A U.S. District Court judge in Boston has dismissed a lawsuit against two units of Fidelity Investments, which were accused by participants in a Fidelity client's retirement plan of violating fiduciary duties.
The plaintiffs are participants in the Delta Family Care Savings Plan, Atlanta, which hired Fidelity Management Trust Co. and Fidelity Investments Institutional Operations Company Inc. to provide certain trust and investment services.
Delta Air Lines Inc. was not a defendant. The plan had $8.12 billion in assets as of Dec. 31, 2015, according to its latest Form 5500.
U.S. District Court Judge Allison Burroughs dismissed the complaint Sept. 22, saying the plaintiffs had failed to state a claim in the case, Fleming et al. vs. Fidelity Management Trust Co. et al.
The 401(k) plan assets are invested through a master trust in which Delta is the sponsor and named fiduciary, while Fidelity Management Trust is the trustee.
The participants alleged that the defendants engaged in a "pay-to-play" relationship with Financial Engines Advisors, which provided advice services to plan members, according to the judge's analysis of the complaint,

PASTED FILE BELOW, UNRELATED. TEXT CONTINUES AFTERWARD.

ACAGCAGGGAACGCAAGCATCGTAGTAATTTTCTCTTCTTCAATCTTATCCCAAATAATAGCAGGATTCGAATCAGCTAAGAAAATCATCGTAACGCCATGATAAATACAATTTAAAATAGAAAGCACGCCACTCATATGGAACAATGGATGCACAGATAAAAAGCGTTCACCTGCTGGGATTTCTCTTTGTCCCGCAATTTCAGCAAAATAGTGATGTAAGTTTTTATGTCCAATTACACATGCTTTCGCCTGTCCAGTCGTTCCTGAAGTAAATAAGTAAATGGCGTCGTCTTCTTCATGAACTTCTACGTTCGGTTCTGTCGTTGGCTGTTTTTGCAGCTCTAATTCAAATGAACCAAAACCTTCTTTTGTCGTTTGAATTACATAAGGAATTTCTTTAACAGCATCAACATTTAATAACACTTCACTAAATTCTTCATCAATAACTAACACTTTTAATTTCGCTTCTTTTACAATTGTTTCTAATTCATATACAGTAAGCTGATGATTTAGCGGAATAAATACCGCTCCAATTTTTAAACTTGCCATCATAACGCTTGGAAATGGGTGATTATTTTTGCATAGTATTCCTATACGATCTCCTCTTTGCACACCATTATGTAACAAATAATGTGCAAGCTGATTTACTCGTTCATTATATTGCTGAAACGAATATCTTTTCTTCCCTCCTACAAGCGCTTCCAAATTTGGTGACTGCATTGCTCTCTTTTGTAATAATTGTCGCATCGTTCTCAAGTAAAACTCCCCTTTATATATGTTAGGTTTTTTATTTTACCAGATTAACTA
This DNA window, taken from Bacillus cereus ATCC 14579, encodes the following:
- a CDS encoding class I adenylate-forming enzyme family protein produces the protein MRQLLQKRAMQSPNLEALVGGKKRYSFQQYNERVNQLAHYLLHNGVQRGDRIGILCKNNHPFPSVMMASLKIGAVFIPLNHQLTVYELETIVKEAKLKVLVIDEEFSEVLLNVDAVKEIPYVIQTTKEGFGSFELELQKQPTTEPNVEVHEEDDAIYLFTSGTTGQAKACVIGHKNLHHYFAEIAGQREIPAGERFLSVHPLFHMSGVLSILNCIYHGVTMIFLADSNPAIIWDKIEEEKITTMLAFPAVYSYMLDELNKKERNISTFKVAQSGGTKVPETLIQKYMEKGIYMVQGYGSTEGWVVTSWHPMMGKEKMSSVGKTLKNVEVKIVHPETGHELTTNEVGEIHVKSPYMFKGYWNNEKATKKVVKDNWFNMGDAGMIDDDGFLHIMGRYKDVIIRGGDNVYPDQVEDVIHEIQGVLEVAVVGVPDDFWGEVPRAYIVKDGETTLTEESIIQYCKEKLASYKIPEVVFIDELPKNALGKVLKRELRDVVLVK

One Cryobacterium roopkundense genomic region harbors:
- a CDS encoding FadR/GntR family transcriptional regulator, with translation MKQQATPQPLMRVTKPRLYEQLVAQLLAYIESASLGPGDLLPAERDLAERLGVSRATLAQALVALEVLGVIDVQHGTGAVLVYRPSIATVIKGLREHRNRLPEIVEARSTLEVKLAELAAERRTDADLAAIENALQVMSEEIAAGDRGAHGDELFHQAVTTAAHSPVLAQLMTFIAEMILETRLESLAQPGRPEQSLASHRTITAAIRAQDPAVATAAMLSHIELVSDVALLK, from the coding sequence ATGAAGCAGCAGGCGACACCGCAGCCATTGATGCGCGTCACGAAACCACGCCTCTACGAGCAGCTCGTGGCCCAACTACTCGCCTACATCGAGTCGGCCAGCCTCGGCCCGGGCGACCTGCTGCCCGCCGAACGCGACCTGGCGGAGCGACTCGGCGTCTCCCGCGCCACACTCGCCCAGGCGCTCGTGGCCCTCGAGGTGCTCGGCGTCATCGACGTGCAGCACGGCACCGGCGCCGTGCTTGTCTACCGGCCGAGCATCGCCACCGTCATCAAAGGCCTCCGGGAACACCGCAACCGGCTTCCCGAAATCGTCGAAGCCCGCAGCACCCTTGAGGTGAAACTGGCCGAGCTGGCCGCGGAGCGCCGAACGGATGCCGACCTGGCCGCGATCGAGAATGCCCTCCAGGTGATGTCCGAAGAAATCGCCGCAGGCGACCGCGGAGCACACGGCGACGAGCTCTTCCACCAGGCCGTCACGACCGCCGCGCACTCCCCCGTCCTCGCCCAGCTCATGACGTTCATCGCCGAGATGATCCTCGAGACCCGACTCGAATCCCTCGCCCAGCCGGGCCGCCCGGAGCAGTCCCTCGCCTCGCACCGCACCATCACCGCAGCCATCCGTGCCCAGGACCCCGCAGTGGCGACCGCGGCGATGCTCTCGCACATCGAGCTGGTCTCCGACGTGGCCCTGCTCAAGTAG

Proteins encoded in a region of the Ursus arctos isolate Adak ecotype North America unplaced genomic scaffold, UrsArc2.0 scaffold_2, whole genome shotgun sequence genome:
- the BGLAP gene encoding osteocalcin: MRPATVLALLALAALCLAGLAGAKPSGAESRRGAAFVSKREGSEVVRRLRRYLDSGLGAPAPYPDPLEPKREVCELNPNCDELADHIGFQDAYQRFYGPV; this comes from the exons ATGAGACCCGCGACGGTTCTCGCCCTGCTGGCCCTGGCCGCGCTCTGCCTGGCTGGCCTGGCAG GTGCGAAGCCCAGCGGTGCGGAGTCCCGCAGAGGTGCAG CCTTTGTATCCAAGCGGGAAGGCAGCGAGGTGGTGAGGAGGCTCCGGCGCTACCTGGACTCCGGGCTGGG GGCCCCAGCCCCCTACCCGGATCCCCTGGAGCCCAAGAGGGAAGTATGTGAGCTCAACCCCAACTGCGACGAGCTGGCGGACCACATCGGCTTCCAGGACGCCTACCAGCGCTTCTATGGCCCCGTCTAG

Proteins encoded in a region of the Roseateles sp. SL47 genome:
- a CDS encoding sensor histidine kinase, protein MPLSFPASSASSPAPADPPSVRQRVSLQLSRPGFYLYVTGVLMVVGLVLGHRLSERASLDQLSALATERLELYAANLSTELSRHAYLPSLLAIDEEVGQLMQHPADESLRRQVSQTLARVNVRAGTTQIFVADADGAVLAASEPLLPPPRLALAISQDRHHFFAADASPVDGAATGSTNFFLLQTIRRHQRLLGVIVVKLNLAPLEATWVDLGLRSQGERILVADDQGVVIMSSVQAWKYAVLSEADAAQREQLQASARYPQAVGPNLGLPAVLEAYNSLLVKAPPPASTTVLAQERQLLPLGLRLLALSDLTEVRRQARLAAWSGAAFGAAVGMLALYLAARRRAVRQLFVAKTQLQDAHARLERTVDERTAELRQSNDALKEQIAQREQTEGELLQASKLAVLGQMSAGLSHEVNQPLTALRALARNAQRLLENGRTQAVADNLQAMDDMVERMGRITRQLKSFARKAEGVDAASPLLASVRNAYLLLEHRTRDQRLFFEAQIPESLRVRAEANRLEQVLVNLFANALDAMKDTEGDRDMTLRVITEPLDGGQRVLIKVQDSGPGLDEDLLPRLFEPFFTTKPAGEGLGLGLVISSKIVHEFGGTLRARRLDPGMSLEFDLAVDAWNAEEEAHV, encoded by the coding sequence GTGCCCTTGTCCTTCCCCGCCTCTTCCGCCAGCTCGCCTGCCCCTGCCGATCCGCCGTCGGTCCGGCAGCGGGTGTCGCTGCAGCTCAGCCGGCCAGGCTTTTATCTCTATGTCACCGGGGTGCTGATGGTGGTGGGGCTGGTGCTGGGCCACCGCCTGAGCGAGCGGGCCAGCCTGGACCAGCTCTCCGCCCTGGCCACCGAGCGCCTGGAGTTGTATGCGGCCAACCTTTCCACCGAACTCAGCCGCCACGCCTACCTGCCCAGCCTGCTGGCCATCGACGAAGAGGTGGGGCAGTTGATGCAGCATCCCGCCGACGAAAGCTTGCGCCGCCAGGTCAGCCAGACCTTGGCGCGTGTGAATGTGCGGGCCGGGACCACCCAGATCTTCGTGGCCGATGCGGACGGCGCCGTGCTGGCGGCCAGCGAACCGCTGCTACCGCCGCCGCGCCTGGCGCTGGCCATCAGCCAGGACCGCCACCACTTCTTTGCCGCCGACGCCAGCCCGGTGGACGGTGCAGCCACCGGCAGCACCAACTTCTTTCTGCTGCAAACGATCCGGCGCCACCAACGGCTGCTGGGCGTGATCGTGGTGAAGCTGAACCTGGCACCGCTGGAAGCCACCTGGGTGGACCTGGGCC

Plaintiffs claimed the fee-sharing arrangement between Fidelity and Financial Engines — which wasn't named as a defendant — "is unrelated to any substantial services performed by defendants and artificially inflates the cost of investment advice by plan participants," according to the judge's ruling.
Participants also complained about a self-directed brokerage account offered by Fidelity, arguing that the account offered higher-cost shares, which violates ERISA by not choosing the best share classes for plan participants.
Participants sued in May 2016 and the defendants asked the judge in July 2016 to dismiss the claims. In her ruling to dismiss, Ms. Burroughs wrote that the participants "have failed to plausibly allege that defendants were exercising a fiduciary function (under ERISA) when they decided which securities to make available" in the brokerage account.
The judge dismissed the complaint involving the Fidelity-Financial Engines relationship, noting that other courts have ruled that service providers "are not acting in a fiduciary capacity when they negotiate with plan sponsors for their own compensation" as long as the agreement doesn't allow the service provider to determine or control the compensation.
The question of Financial Engines' fees is one for the plan sponsor, which was "free to decline to hire" the firm and/or fire Fidelity "to avoid an unfavorable fee-sharing arrangement," the judge wrote.